The Genetic Engineering Approval Committee — the apex body for clearing genetically modified (GM) crops — has given the nod to the commercial release of India’s own Bt cotton: Bikaner Narma. This means Indian farmers may find the grass greener on the other side of this decade, as they bury the memories of one failed crop after another destroyed by pests. gm crops introduce a gene into plants to spell codes for a pesticide protein that helps protect them from insects. Bt cotton contains such a gene that is transferred from the bacterium Bt (bacillus thuringiensis), which lets it produce an insecticide to fight the dreaded bollworm. Thus Bt cotton dramatically improves crops while cutting down the use of pesticides that has become a grave economic and environmental threat. It uses almost 90 per cent less insecticide than non-GM cotton, which translates into that much less pesticide polluting rivers and leaving residues in the soil that kill off harmless insects.
Developed by the Central Institute for Cotton Research, the best thing about the Bikaner Narma variety of Bt cotton is that it is not a hybrid. This should enable farmers to reproduce it on their farms instead of buying fresh seeds every season as they now do for the hybrids available in the market. With this, India joins the growing number of countries — rich and poor alike — on six continents that grow genetically improved crops. Significantly, developing countries like China, Mexico, Argentina, Uruguay, and South Africa account for a quarter of the global area under GM crop cultivation.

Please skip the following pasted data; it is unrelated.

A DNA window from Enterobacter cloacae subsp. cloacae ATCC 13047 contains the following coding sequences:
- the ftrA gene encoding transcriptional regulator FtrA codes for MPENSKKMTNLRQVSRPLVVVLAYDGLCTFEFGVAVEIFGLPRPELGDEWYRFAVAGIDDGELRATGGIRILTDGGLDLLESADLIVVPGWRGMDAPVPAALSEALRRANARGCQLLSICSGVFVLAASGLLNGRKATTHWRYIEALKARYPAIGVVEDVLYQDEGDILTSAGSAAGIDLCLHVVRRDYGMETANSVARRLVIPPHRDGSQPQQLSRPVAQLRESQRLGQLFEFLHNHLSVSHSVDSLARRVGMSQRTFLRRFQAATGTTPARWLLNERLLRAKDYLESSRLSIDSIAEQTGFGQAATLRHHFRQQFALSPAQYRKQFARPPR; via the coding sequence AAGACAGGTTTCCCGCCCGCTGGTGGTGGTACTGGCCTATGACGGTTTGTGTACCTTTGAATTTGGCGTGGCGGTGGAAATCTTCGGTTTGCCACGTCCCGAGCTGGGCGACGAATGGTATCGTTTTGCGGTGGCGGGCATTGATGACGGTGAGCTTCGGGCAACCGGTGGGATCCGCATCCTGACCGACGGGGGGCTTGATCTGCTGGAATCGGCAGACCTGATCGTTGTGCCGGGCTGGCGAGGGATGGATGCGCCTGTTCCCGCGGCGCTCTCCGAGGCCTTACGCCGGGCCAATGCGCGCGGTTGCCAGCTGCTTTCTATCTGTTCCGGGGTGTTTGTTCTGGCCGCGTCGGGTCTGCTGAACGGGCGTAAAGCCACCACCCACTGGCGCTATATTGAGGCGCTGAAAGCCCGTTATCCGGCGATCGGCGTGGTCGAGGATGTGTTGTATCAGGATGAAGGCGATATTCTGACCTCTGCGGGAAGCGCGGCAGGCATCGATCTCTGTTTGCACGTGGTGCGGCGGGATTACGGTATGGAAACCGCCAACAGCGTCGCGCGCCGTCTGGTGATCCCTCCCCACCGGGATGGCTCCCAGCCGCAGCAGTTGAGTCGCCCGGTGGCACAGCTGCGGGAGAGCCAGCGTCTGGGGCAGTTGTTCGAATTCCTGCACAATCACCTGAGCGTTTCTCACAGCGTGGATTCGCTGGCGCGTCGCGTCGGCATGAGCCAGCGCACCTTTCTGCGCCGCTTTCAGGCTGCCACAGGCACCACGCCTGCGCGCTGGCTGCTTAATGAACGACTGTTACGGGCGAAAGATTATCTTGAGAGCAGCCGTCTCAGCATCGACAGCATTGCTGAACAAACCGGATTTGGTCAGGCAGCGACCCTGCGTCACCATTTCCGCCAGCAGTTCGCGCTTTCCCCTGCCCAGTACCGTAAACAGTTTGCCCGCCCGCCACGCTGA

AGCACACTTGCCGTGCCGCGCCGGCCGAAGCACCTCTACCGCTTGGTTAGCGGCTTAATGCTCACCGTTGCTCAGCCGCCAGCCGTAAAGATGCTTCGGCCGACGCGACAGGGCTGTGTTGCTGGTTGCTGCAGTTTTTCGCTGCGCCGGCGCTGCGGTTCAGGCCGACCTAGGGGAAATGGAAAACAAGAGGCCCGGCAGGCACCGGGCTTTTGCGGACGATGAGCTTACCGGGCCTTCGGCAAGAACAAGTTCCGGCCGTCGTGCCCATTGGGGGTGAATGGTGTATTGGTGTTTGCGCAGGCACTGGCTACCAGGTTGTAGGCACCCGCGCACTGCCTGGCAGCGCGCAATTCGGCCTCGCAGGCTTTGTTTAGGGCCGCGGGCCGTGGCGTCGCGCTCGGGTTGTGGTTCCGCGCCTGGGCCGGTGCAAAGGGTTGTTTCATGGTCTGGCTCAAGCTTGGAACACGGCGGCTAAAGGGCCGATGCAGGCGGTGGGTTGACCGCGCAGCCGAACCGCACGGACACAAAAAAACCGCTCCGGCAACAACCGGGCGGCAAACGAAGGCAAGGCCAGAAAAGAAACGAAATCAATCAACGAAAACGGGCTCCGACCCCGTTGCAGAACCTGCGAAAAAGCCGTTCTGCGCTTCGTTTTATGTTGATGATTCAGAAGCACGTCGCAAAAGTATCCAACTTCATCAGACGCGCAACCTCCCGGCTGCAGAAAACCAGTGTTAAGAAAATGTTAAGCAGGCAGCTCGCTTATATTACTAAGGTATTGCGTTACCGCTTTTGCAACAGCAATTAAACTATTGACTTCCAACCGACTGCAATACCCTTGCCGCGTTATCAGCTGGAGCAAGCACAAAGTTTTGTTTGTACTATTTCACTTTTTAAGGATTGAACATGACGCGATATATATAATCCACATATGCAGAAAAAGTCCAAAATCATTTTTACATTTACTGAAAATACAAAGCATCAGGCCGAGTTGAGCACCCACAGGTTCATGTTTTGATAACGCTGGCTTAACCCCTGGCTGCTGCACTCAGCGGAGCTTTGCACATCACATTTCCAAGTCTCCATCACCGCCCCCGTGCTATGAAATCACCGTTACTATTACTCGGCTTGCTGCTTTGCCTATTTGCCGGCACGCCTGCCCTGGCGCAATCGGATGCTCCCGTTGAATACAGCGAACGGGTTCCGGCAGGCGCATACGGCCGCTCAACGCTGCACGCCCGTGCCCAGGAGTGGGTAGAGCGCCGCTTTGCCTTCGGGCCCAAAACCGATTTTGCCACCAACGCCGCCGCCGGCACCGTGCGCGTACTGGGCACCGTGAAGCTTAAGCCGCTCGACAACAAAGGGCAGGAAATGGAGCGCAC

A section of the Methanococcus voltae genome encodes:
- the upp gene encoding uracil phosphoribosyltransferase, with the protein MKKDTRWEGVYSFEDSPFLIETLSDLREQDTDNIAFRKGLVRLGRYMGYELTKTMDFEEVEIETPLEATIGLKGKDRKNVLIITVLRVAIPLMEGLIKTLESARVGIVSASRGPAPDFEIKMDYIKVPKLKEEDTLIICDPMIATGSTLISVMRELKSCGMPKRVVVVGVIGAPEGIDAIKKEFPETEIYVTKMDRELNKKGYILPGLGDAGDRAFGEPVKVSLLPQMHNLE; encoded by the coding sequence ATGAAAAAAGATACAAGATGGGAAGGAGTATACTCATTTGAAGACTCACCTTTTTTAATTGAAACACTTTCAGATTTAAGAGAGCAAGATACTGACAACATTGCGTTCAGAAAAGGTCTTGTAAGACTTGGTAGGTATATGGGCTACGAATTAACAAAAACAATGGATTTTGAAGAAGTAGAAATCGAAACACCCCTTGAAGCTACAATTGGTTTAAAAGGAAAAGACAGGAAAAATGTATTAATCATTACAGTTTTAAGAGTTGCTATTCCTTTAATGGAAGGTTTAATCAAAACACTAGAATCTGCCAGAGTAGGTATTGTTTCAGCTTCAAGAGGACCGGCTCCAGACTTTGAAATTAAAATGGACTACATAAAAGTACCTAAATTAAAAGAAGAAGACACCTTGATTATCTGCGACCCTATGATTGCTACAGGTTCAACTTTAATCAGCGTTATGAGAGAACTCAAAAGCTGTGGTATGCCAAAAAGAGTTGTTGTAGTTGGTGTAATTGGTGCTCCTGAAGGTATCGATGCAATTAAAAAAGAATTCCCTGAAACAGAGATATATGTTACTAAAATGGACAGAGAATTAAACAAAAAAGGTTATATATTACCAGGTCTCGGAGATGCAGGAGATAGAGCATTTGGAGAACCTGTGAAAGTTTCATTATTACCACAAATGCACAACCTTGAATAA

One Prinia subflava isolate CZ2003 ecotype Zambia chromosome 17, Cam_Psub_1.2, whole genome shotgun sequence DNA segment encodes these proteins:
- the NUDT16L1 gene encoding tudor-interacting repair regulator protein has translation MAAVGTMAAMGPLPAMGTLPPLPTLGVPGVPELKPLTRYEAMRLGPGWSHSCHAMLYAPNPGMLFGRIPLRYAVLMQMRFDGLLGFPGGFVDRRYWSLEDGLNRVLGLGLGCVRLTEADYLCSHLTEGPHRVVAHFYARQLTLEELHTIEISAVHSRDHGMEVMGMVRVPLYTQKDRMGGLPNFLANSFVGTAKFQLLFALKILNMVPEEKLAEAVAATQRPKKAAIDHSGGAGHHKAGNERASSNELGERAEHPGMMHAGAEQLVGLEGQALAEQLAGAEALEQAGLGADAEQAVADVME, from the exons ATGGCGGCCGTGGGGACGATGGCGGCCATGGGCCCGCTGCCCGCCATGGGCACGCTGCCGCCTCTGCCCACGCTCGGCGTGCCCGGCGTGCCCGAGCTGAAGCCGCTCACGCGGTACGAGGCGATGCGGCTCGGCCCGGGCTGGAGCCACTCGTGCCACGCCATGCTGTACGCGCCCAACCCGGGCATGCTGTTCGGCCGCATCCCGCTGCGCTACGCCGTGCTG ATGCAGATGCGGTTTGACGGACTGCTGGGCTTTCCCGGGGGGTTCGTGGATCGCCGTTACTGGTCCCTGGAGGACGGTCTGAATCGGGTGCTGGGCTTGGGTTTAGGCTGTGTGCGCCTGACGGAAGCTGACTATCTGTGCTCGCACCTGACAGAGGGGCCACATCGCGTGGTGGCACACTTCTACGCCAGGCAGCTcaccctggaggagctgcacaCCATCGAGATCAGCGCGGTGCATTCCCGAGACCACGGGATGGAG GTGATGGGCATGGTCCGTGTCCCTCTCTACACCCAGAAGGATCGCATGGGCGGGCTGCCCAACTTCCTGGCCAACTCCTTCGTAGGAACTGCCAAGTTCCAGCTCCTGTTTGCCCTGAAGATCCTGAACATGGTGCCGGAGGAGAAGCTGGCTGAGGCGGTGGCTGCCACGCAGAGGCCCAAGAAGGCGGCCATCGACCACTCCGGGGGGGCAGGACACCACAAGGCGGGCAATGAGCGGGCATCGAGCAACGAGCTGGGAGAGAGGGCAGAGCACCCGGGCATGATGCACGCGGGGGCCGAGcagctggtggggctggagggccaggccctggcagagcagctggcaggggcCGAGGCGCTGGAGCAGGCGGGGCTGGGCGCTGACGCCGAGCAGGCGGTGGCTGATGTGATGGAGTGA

Having said that, however, it is unlikely that the controversy over GM cotton crops in India would go away any time soon. As with any new technology, GM crops will probably be treated with suspicion initially. Critics voice many concerns, although they evidently have no scientific basis. For instance, the fear that pollen from GM crops could travel to neighbouring fields is unfounded. For only those plants that are right next to GM fields could possibly be affected, and even these would be fertilised only if they are compatible and flower simultaneously — tall odds by any yardstick.
It is unfortunate that green activists conjure up images of herbicide-resistant ‘Franken-crops’ and ‘superweeds’ that would have to be eradicated by even more powerful chemicals. Of course, if farmers use herbicide-tolerant crops in isolation, it might engender tolerant crops. But farmers usually rotate crops and herbicides to minimise the chances of tolerance. Let us not forget that there is enough sound science and experience backing agricultural biotechnology. In any case, critics should realise that by adopting a zero tolerance attitude towards GM, they are ridiculing the best bet for feeding India’s — and the world’s — growing population.